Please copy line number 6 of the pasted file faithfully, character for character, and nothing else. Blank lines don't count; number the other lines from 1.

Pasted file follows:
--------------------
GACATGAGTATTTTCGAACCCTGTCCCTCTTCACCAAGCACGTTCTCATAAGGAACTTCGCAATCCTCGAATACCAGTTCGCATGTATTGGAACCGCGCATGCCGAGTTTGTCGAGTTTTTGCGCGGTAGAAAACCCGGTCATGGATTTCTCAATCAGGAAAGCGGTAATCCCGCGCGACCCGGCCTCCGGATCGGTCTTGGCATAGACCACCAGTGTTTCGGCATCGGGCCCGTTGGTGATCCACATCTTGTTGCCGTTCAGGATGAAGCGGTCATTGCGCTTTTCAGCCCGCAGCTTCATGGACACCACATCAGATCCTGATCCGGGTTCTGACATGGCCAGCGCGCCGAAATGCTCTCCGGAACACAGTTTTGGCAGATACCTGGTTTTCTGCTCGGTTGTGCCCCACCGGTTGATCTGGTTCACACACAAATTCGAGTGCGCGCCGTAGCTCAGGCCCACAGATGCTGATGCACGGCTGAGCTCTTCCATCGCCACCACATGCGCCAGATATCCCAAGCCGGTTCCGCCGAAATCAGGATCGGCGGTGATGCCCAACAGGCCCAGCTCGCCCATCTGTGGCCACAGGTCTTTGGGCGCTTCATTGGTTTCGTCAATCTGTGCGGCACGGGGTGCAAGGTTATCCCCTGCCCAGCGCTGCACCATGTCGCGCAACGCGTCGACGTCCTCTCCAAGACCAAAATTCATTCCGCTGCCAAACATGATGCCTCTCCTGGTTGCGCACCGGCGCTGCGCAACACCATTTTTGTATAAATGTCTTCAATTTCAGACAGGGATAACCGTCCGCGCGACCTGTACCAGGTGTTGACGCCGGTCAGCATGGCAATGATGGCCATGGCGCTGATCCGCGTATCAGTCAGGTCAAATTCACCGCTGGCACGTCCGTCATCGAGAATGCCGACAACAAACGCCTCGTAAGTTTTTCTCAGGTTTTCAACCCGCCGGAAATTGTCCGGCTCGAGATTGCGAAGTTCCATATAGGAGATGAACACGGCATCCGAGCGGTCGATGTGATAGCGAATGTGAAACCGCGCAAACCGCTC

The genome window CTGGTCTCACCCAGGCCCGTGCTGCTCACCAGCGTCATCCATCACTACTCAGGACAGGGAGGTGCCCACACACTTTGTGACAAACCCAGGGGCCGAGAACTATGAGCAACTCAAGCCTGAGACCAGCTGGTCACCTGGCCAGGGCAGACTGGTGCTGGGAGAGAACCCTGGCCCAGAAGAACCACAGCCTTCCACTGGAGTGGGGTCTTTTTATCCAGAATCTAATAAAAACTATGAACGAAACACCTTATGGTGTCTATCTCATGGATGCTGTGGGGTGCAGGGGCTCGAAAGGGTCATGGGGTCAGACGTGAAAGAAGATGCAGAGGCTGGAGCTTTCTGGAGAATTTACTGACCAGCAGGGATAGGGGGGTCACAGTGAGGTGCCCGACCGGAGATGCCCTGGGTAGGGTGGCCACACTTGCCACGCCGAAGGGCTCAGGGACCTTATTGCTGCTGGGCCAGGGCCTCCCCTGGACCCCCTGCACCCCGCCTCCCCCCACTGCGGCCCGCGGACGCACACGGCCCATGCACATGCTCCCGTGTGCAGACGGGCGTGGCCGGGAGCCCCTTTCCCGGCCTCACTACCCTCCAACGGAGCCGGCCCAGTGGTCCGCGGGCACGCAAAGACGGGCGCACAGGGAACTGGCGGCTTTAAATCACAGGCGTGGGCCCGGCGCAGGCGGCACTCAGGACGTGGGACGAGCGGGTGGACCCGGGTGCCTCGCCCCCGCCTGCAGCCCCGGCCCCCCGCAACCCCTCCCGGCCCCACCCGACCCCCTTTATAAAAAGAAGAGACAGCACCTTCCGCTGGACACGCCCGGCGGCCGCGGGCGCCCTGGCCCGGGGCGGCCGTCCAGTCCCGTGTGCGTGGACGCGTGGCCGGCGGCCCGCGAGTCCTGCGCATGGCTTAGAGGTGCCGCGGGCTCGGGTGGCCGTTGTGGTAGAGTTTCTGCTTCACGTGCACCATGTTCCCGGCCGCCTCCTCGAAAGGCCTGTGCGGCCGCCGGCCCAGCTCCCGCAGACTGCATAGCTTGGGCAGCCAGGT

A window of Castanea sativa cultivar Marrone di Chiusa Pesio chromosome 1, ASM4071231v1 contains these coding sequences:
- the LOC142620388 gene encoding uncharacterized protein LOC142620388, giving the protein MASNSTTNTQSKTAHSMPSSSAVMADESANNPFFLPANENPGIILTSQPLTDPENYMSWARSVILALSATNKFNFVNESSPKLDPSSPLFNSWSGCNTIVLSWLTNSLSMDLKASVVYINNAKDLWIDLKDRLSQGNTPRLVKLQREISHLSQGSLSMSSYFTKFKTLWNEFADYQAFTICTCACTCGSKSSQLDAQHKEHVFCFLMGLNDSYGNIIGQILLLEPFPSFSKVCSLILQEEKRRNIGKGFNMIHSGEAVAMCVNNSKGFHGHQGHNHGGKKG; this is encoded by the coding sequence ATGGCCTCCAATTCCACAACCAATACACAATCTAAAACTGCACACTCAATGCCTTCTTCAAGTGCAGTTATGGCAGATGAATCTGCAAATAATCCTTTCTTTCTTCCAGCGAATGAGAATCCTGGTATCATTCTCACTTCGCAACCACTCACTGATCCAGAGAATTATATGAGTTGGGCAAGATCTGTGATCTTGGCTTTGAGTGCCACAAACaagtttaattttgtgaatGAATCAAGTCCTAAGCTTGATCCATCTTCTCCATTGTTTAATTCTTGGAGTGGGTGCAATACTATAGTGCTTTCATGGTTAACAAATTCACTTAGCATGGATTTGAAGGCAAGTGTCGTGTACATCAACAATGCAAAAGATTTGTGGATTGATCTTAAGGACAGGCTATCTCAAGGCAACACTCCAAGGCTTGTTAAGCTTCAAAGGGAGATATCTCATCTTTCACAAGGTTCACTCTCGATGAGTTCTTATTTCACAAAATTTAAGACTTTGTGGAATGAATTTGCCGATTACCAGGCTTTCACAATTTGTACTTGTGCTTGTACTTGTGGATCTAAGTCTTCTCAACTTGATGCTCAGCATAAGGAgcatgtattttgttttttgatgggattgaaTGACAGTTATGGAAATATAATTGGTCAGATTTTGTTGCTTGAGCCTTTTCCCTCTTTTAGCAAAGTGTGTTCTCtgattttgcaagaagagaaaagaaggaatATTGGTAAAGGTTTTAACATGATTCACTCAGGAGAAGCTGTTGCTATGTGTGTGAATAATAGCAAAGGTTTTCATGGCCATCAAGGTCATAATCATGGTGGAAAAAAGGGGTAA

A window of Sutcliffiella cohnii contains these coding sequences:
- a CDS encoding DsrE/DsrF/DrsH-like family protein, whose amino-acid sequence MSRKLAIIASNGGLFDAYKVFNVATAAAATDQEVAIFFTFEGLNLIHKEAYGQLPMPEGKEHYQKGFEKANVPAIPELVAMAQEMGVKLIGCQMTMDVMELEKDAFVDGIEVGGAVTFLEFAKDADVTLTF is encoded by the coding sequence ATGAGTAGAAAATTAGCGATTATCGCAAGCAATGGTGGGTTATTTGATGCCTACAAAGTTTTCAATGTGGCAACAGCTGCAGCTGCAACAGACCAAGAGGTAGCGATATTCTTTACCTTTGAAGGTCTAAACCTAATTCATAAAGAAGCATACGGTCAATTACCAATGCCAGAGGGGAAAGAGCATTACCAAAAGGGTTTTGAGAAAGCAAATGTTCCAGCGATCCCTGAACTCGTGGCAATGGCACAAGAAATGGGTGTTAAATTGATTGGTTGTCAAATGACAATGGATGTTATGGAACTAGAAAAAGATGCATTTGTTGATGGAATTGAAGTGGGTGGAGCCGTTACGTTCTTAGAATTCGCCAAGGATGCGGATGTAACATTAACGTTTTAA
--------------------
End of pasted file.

- a CDS encoding DsrE/DsrF/DrsH-like family protein, whose amino-acid sequence MSRKLAIIASNGGLFDAYKVFNVATAAAATDQEVAIFFTFEGLNLIHKEAYGQLPMPEGKEHYQKGFEKANVPAIPELVAMAQEMGVKLIGCQMTMDVMELEKDAFVDGIEVGGAVTFLEFAKDADVTLTF is encoded by the coding sequence ATGAGTAGAAAATTAGCGATTATCGCAAGCAATGGTGGGTTATTTGATGCCTACAAAGTTTTCAATGTGGCAACAGCTGCAGCTGCAACAGACCAAGAGGTAGCGATATTCTTTACCTTTGAAGGTCTAAACCTAATTCATAAAGAAGCATACGGTCAATTACCAATGCCAGAGGGGAAAGAGCATTACCAAAAGGGTTTTGAGAAAGCAAATGTTCCAGCGATCCCTGAACTCGTGGCAATGGCACAAGAAATGGGTGTTAAATTGATTGGTTGTCAAATGACAATGGATGTTATGGAACTAGAAAAAGATGCATTTGTTGATGGAATTGAAGTGGGTGGAGCCGTTACGTTCTTAGAATTCGCCAAGGATGCGGATGTAACATTAACGTTTTAA